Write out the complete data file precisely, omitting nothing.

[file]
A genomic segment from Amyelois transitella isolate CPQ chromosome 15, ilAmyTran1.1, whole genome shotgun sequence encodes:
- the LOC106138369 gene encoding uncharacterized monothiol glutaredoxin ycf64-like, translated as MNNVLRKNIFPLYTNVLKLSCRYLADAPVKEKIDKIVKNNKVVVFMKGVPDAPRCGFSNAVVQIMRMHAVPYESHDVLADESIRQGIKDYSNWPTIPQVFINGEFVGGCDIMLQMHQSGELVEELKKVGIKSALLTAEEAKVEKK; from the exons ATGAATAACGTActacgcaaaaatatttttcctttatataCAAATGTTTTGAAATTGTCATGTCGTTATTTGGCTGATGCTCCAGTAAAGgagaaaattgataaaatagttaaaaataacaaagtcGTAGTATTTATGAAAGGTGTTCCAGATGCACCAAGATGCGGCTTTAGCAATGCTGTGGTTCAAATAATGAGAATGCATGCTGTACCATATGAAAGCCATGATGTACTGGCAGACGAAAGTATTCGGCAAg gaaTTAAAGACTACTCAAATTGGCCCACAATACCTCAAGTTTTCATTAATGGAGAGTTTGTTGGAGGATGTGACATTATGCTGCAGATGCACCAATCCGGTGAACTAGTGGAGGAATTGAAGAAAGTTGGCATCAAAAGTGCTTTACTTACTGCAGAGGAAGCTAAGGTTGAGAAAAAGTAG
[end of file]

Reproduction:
A genomic segment from Amyelois transitella isolate CPQ chromosome 15, ilAmyTran1.1, whole genome shotgun sequence encodes:
- the LOC106138369 gene encoding uncharacterized monothiol glutaredoxin ycf64-like, translated as MNNVLRKNIFPLYTNVLKLSCRYLADAPVKEKIDKIVKNNKVVVFMKGVPDAPRCGFSNAVVQIMRMHAVPYESHDVLADESIRQGIKDYSNWPTIPQVFINGEFVGGCDIMLQMHQSGELVEELKKVGIKSALLTAEEAKVEKK; from the exons ATGAATAACGTActacgcaaaaatatttttcctttatataCAAATGTTTTGAAATTGTCATGTCGTTATTTGGCTGATGCTCCAGTAAAGgagaaaattgataaaatagttaaaaataacaaagtcGTAGTATTTATGAAAGGTGTTCCAGATGCACCAAGATGCGGCTTTAGCAATGCTGTGGTTCAAATAATGAGAATGCATGCTGTACCATATGAAAGCCATGATGTACTGGCAGACGAAAGTATTCGGCAAg gaaTTAAAGACTACTCAAATTGGCCCACAATACCTCAAGTTTTCATTAATGGAGAGTTTGTTGGAGGATGTGACATTATGCTGCAGATGCACCAATCCGGTGAACTAGTGGAGGAATTGAAGAAAGTTGGCATCAAAAGTGCTTTACTTACTGCAGAGGAAGCTAAGGTTGAGAAAAAGTAG